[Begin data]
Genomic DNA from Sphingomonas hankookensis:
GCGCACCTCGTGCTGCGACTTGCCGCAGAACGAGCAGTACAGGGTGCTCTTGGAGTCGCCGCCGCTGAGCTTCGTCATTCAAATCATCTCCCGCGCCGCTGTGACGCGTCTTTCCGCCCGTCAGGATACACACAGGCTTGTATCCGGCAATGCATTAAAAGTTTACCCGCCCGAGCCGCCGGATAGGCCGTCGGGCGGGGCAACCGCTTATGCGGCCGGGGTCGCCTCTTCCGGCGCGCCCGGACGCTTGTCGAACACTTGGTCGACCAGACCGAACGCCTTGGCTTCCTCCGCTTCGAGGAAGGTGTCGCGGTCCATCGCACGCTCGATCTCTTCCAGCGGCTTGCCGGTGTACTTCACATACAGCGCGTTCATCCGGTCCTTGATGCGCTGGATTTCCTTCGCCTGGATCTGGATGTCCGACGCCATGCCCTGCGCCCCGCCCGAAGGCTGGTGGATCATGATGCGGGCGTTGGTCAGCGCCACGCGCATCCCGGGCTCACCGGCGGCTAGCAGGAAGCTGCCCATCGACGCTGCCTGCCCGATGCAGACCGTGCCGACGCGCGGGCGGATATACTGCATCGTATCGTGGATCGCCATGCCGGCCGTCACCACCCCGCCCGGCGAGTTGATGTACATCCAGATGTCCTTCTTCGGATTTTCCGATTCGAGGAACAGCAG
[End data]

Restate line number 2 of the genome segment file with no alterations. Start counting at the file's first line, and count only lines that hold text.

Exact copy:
GCGCACCTCGTGCTGCGACTTGCCGCAGAACGAGCAGTACAGGGTGCTCTTGGAGTCGCCGCCGCTGAGCTTCGTCATTCAAATCATCTCCCGCGCCGCTGTGACGCGTCTTTCCGCCCGTCAGGATACACACAGGCTTGTATCCGGCAATGCATTAAAAGTTTACCCGCCCGAGCCGCCGGATAGGCCGTCGGGCGGGGCAACCGCTTATGCGGCCGGGGTCGCCTCTTCCGGCGCGCCCGGACGCTTGTCGAACACTTGGTCGACCAGACCGAACGCCTTGGCTTCCTCCGCTTCGAGGAAGGTGTCGCGGTCCATCGCACGCTCGATCTCTTCCAGCGGCTTGCCGGTGTACTTCACATACAGCGCGTTCATCCGGTCCTTGATGCGCTGGATTTCCTTCGCCTGGATCTGGATGTCCGACGCCATGCCCTGCGCCCCGCCCGAAGGCTGGTGGATCATGATGCGGGCGTTGGTCAGCGCCACGCGCATCCCGGGCTCACCGGCGGCTAGCAGGAAGCTGCCCATCGACGCTGCCTGCCCGATGCAGACCGTGCCGACGCGCGGGCGGATATACTGCATCGTATCGTGGATCGCCATGCCGGCCGTCACCACCCCGCCCGGCGAGTTGATGTACATCCAGATGTCCTTCTTCGGATTTTCCGATTCGAGGAACAGCAG